I heard recently that the best-selling car in the U.S. now is the Ford F-150, but Edmunds tells me this has been true since Reagan took office. To me a truck is another car, which makes me not a great citizen of Flyover Country, where N and I landed yesterday for our annual Fourth of July trip. We come after a year that South Dakota has earned a lot of national headlines, owing mostly to its Governor, whose political ambitions, like so many GOPers’, are aided by others’ spinning her general ignorance and distrust of public institutions as (a) strength and (b) freedom.
The latest iteration of this is her attempt to launch fireworks in a National Park (one stolen from the Lakota Sioux) during a pandemic and what’s forecasted to be the worst wildfire season in years. As good as those fireworks feel and as good as it looks on camera, it’s an all-around bad idea that could have damaging consequences. It’s, yes, a bummer, but one way I’ve come to understand maturity (political and otherwise) is that you need to accept the inevitable preventative bummers.
The way N & I accepted it when we couldn’t fly out here for Christmas in 2020, so it’s been almost a year since we were here, and it’s been two years since we were here for his aunt’s big shindig at her lake house in Minnesota canceled last year because we’re all mature adults, and I’m so happy to be here. I’ve been in and around this part of Flyover Country, which I prefer to call the Plains, for nearly 20 years, having moved to Lincoln, Nebraska in 2003. N was born in South Dakota and lived there all his life until he moved to Lincoln in 1993. If I’m allowed to call his family my family, I have dozens of friends and family in the Plains. I feel equally at home here as I do in San Francisco or Virginia.
There are many zones of Flyover Country, many states where the F-150 sells better than any other car. I don’t feel comfortable in Texas. Ever since I and a friend of mine drove through the state in 2001, pulled over near the border by highway cop who wouldn’t let us leave until he found the nonexistent drugs he knew were in our car with VA plates, literally sneering at us the whole time like a caricature of a Texan, I mostly look forward to leaving Texas when I’m in Texas. It’s a state that works overtime to psychically push you the fuck out of there. And I don’t feel comfortable in the Deep South, which if you know me you know I don’t need to get into again.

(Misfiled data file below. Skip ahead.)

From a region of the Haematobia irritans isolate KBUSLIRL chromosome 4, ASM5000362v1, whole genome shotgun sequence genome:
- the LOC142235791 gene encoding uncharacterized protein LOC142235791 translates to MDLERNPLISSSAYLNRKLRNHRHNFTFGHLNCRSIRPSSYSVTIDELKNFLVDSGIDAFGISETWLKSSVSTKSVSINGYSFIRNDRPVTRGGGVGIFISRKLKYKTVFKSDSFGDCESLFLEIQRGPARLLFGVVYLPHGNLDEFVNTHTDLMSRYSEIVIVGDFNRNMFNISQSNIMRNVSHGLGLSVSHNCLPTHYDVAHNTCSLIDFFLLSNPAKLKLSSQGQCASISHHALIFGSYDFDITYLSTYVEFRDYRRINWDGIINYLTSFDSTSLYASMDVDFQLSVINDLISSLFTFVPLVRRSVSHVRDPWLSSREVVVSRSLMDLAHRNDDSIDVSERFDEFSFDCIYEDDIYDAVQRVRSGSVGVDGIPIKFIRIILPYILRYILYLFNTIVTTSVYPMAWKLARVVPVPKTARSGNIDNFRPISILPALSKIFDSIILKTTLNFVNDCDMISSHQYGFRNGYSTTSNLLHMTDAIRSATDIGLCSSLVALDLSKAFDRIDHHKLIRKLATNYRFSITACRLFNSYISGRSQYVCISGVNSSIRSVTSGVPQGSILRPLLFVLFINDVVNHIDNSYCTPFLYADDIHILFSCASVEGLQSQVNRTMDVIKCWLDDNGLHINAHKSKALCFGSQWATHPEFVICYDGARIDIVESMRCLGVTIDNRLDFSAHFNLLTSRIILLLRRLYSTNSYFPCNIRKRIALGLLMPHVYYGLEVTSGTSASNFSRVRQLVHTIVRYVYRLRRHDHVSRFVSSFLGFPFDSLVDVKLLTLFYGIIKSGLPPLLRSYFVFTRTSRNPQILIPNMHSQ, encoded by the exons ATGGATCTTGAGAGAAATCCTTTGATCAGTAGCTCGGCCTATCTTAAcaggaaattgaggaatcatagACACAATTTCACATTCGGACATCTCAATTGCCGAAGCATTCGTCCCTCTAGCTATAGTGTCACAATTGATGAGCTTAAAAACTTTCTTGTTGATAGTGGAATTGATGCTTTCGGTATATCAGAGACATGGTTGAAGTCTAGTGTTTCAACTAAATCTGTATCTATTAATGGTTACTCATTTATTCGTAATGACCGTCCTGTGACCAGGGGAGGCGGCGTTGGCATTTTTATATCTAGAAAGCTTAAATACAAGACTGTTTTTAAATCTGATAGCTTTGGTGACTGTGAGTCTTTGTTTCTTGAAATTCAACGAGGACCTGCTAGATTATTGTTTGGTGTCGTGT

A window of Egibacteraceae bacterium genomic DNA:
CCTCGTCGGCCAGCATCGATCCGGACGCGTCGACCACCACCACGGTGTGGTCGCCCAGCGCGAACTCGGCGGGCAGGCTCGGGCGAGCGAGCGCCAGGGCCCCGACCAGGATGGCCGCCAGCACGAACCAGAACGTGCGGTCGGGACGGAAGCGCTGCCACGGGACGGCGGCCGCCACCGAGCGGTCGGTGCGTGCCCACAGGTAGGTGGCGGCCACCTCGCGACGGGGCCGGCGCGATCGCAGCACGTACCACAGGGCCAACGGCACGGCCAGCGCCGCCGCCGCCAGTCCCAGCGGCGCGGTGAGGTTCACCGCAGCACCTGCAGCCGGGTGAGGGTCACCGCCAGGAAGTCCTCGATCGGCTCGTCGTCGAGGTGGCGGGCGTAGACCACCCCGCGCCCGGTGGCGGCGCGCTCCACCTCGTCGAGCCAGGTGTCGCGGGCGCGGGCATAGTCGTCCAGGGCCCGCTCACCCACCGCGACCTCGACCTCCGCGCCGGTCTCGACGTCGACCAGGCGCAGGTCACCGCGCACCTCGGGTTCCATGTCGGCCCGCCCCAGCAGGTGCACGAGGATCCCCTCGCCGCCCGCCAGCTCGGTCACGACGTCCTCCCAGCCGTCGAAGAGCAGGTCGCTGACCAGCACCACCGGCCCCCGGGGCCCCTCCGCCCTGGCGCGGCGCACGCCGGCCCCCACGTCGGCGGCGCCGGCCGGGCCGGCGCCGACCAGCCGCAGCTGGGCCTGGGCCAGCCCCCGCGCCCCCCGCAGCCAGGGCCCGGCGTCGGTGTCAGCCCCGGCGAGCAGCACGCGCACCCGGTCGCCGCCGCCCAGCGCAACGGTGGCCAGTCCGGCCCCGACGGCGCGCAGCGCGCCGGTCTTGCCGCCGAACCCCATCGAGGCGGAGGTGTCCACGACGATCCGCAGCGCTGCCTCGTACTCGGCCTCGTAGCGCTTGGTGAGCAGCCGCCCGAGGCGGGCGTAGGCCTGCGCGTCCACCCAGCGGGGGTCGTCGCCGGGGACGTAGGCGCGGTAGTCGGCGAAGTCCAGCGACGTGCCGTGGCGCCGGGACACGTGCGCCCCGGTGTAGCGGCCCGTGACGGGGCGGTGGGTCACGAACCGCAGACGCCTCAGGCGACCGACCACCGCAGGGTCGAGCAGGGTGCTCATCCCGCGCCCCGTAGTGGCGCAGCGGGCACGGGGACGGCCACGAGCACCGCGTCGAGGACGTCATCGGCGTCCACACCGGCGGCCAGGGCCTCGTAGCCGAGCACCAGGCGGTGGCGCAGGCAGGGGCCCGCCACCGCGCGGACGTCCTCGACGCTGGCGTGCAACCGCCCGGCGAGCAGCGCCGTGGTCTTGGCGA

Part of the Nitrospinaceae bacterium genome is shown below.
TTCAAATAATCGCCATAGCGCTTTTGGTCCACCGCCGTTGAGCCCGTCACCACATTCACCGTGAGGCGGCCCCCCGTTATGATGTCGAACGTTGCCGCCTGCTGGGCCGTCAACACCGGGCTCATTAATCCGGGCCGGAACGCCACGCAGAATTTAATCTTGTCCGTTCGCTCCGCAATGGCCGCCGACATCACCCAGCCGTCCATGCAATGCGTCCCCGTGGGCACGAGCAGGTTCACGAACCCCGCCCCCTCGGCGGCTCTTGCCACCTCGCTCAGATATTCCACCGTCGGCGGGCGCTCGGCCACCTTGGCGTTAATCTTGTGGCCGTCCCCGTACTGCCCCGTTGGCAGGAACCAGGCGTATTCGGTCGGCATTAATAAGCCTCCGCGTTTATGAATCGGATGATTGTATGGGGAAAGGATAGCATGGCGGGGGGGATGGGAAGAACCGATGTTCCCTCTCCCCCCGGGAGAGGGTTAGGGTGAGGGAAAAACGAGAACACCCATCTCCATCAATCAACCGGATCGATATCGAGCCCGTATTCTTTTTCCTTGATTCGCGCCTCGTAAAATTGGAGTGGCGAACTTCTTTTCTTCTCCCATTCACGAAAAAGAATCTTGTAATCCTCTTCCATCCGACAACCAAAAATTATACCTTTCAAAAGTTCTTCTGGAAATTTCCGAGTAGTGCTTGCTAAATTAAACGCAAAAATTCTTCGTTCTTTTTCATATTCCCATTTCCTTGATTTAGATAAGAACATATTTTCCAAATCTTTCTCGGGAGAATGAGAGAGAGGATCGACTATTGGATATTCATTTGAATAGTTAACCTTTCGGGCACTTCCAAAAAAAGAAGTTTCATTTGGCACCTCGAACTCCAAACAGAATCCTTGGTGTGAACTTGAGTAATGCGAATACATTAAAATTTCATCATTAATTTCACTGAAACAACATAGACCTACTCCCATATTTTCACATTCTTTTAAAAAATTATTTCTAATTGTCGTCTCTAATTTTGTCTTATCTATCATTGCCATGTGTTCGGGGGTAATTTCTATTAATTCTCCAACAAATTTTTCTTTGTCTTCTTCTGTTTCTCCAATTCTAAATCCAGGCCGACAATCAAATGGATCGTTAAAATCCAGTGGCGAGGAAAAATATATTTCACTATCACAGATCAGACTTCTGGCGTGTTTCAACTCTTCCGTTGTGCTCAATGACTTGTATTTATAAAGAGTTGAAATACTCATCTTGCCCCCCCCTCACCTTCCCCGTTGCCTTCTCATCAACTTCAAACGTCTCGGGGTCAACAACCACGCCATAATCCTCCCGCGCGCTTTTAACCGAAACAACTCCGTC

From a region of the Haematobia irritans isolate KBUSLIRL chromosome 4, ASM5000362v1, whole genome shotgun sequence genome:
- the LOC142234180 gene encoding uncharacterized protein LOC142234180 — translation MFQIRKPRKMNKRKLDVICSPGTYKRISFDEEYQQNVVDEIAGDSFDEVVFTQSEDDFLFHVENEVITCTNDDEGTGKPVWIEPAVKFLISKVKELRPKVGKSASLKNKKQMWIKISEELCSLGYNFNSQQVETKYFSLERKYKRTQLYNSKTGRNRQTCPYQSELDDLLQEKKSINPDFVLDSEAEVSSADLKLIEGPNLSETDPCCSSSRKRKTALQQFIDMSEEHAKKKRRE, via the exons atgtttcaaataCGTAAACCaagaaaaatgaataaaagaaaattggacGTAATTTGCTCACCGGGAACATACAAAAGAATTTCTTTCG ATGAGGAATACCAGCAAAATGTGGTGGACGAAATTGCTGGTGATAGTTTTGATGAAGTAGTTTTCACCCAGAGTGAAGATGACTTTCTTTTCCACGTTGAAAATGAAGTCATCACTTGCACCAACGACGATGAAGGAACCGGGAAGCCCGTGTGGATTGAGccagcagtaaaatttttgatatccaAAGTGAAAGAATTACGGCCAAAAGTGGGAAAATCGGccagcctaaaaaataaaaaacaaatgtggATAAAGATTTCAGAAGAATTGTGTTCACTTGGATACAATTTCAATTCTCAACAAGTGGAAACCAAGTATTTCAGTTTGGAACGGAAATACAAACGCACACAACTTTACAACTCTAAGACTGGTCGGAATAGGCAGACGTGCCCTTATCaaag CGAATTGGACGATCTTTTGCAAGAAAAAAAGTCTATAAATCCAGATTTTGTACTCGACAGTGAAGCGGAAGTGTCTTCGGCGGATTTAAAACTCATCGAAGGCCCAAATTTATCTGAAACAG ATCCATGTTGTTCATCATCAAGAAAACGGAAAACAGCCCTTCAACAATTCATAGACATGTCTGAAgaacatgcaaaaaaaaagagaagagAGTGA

To say nothing of what those places think of homosexuals.
Now: the Plains for sure has a mixed scorecard when it comes to queers. Brandon Teena was raped and killed in Nebraska. Matthew Shepard was murdered in Wyoming (the High Plains). But Iowa granted gays the right to marry six years before the rest of the U.S. did. Plus: I came out in the Plains. That I felt safer doing it here than in Pittsburgh or Virginia has, admittedly, less to to do with the land and the culture than the fact that I knew nobody when I came out here, but still: I feel safe here. I feel safe and at ease in the Plains.
On second thought, maybe the land had something to do with it after all. When it comes to U.S. Promised Lands, there’s the West Coast, and the sun setting over the Pacific, and that feeling you get when you stand on a California beach and watch the sun set that the rest of the country is at your back, and it’s like you’ve moved beyond them, and you’ve put them behind you, and in doing so there’s a kind of release that I can tell you personally feels like a burden that’s been removed from your shoulders. It happens very quickly. Let me tell you that you can live 35 years of your life away from the West Coast, with 18 of those years in the go-go-go anxiety of Eastern Seaboard sub/urban speediness, and two weeks after you move to California you feel like you’ve woken from a bad dream.
Oh, life can also be like this.
Like Blaine Fabin, my journey west originally found a comfortable end in the Plains, and of course the first thing I noticed here were the endless skies. I’d never seen the end of a city before, but not a month after I moved to Lincoln I stood in a parking lot in the Haymarket distract, near the railroad, and saw nothing beyond those tracks but open fields, an orange sun setting over them. The city just stopped right over there, with nothing in anybody’s way. I can’t capture the warm awe I felt in my chest, but seeing this had a profound effect on me. A year later, I was a homosexual. Just like that, kind of.